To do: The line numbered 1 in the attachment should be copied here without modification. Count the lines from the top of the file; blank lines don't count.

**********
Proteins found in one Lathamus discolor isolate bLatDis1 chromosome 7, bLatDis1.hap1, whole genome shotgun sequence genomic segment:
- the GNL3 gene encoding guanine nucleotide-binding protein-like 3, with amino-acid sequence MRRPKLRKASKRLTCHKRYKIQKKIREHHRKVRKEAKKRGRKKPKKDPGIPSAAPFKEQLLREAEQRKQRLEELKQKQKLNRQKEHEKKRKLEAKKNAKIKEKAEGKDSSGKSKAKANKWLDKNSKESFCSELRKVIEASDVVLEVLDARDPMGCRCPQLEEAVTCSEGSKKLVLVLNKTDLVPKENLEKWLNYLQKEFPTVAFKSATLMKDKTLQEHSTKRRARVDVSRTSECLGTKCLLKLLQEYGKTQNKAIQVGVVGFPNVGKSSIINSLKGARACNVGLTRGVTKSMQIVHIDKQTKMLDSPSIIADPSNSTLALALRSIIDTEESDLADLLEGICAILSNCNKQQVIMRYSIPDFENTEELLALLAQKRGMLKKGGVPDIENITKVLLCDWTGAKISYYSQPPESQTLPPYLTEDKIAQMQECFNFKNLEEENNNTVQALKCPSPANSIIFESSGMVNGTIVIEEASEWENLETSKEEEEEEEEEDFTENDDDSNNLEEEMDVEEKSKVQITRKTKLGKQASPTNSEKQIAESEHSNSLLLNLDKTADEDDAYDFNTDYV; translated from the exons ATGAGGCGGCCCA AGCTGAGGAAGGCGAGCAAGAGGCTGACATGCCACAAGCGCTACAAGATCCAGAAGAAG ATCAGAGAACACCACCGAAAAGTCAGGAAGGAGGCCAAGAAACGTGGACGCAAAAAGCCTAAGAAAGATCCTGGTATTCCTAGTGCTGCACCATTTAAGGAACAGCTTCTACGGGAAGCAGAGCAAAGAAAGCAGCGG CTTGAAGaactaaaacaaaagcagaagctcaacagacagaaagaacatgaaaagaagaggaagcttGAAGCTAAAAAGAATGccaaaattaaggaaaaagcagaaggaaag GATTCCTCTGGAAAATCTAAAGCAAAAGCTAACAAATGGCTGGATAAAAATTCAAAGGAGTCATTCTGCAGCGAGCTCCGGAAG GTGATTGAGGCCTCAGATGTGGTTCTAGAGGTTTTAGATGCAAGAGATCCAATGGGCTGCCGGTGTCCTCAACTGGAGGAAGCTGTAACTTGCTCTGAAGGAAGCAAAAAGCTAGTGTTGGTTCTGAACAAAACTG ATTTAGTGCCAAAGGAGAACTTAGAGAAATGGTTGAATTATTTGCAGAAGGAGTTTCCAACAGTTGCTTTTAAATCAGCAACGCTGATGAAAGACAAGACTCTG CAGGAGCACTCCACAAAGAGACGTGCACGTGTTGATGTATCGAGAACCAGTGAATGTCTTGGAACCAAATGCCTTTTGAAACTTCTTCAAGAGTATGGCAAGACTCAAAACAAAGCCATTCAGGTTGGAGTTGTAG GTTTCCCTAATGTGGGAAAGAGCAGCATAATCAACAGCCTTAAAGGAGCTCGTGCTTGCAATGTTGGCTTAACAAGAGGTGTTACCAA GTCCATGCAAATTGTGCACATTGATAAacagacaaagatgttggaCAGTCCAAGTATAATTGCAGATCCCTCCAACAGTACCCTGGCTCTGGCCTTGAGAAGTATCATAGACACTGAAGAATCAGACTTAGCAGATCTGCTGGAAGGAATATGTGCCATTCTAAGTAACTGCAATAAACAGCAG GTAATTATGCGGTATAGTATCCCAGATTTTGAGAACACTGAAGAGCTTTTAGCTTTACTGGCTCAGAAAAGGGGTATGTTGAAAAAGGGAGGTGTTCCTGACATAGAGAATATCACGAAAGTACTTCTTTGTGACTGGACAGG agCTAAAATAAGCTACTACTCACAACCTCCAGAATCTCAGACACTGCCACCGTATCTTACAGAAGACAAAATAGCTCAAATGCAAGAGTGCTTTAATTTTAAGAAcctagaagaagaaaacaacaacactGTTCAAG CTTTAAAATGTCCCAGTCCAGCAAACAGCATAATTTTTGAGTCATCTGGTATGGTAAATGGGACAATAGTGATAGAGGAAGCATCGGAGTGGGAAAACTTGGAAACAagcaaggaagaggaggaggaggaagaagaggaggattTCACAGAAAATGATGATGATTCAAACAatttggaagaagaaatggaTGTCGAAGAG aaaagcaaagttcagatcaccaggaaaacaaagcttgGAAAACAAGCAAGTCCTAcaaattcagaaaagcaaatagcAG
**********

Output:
Proteins found in one Lathamus discolor isolate bLatDis1 chromosome 7, bLatDis1.hap1, whole genome shotgun sequence genomic segment: